A mountain is a large landform that rises above the surrounding land in a limited area in the form of a peak. A mountain is steeper than a hill. Mountains are formed through tectonic forces or volcanism; these forces can locally raise the surface of the earth. Mountains erode through the action of rivers, weather conditions, glaciers. A few mountains are isolated summits. High elevations on mountains produce colder climates than at sea level; these colder climates affect the ecosystems of mountains: different elevations have different plants and animals. Because of the less hospitable terrain and climate, mountains tend to be used less for agriculture and more for resource extraction and recreation, such as mountain climbing; the highest mountain on Earth is Mount Everest in the Himalayas of Asia, whose summit is 8,850 m above mean sea level. The highest known mountain on any planet in the Solar System is Olympus Mons on Mars at 21,171 m. There is no universally accepted definition of a mountain.
Elevation, relief, steepness and continuity have been used as criteria for defining a mountain. In the Oxford English Dictionary a mountain is defined as "a natural elevation of the earth surface rising more or less abruptly from the surrounding level and attaining an altitude which to the adjacent elevation, is impressive or notable."Whether a landform is called a mountain may depend on local usage. Mount Scott outside Lawton, Oklahoma, USA, is only 251 m from its base to its highest point. Whittow's Dictionary of Physical Geography states "Some authorities regard eminences above 600 metres as mountains, those below being referred to as hills." In the United Kingdom and the Republic of Ireland, a mountain is defined as any summit at least 2,000 feet high, whilst the official UK government's definition of a mountain, for the purposes of access, is a summit of 600 metres or higher. In addition, some definitions include a topographical prominence requirement 100 or 500 feet. At one time the U.
S. Board on Geographic Names defined a mountain as being 1,000 feet or taller, but has abandoned the definition since the 1970s. Any similar landform lower. However, the United States Geological Survey concludes that these terms do not have technical definitions in the US; the UN Environmental Programme's definition of "mountainous environment" includes any of the following: Elevation of at least 2,500 m. Using these definitions, mountains cover 33% of Eurasia, 19% of South America, 24% of North America, 14% of Africa; as a whole, 24% of the Earth's land mass is mountainous. There are three main types of mountains: volcanic and block. All three types are formed from plate tectonics: when portions of the Earth's crust move and dive. Compressional forces, isostatic uplift and intrusion of igneous matter forces surface rock upward, creating a landform higher than the surrounding features; the height of the feature makes it either a hill or, if steeper, a mountain. Major mountains tend to occur in long linear arcs, indicating tectonic plate boundaries and activity.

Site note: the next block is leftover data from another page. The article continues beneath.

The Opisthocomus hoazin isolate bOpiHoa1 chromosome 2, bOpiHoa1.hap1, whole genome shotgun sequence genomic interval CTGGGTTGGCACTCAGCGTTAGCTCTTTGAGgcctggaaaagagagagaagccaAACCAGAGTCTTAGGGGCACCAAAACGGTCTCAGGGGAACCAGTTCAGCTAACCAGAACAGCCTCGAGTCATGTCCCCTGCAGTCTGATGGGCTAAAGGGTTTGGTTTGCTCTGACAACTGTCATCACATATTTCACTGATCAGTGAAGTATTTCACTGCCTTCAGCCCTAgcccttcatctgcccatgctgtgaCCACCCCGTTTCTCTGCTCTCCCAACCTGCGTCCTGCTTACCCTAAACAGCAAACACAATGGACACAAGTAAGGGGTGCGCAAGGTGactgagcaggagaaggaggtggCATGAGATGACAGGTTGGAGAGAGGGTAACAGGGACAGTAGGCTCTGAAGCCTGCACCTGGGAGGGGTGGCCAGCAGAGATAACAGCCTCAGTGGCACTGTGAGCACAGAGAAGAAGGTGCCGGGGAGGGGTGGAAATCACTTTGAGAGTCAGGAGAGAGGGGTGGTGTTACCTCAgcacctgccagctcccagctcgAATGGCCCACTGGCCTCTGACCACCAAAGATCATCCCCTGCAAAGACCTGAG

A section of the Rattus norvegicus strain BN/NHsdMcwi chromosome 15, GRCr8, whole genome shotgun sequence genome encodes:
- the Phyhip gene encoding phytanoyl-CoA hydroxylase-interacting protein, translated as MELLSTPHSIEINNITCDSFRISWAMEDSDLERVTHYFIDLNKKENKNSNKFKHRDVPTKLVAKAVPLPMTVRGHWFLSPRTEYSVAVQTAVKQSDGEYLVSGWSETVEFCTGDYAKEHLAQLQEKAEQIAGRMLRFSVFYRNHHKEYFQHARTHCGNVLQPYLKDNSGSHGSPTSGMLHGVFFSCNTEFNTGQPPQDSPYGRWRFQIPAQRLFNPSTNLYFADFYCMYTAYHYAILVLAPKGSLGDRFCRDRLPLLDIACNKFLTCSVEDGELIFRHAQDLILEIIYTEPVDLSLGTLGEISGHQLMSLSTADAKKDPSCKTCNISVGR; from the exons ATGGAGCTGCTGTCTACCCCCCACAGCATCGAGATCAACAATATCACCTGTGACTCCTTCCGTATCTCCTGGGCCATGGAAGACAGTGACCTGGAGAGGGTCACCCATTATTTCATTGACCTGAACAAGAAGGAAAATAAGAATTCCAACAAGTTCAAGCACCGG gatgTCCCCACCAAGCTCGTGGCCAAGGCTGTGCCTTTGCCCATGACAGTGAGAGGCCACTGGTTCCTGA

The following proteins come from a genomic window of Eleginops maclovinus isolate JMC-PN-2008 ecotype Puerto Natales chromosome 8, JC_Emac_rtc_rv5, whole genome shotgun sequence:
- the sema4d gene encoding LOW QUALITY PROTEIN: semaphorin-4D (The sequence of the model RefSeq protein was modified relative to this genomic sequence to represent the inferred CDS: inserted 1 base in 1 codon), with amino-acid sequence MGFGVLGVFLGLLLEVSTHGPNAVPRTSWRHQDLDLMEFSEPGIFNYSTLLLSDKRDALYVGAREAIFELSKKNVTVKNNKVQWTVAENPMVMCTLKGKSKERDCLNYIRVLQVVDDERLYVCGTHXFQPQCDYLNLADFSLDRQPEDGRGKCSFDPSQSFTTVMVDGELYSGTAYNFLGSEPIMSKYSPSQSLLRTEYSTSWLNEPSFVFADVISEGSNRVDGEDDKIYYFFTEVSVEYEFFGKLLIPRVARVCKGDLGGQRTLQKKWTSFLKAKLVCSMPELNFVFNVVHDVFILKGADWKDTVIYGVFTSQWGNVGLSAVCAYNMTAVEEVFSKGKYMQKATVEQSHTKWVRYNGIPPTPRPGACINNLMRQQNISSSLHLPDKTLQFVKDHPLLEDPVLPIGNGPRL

Volcanoes are formed when a plate is pushed at a mid-ocean ridge or hotspot. At a depth of around 100 km, melting occurs in rock above the slab, forms magma that reaches the surface; when the magma reaches the surface, it builds a volcanic mountain, such as a shield volcano or a stratovolcano. Examples of volcanoes include Mount Pinatubo in the Philippines; the magma does not have to reach the surface in order to create a mountain: magma that solidifies below ground can still form dome mountains, such as Navajo Mountain in the US. Fold mountains occur when two plates collide: shortening occurs along thrust faults and the crust is overthickened. Since the less dense continental crust "floats" on the denser mantle rocks beneath, the weight of any crustal material forced upward to form hills, plateaus or mountains must be balanced by the buoyancy force of a much greater volume forced downward into the mantle, thus the continental crust is much thicker under mountains, compared to lower lying areas.
Rock can fold either asymmetrically. The upfolds are anticlines and the downfolds are synclines: in asymmetric folding there may be recumbent and overturned folds; the Balkan Mountains and the Jura Mountains are examples of fold mountains. Block mountains are caused by faults in the crust: a plane; when rocks on one side of a fault rise relative to the other, it can form a mountain. The uplifted blocks are block horsts; the intervening dropped blocks are termed graben: these can be small or form extensive rift valley systems. This form of landscape can be seen in East Africa, the Vosges, the Basin and Range Province of Western North America and the Rhine valley; these areas occur when the regional stress is extensional and the crust is thinned. During and following uplift, mountains are subjected to the agents of erosion which wear the uplifted area down. Erosion causes the surface of mountains to be younger than the rocks that form the mountains themselves. Glacial processes produce characteristic landforms, such as pyramidal peaks, knife-edge arêtes, bowl-shaped cirques that can contai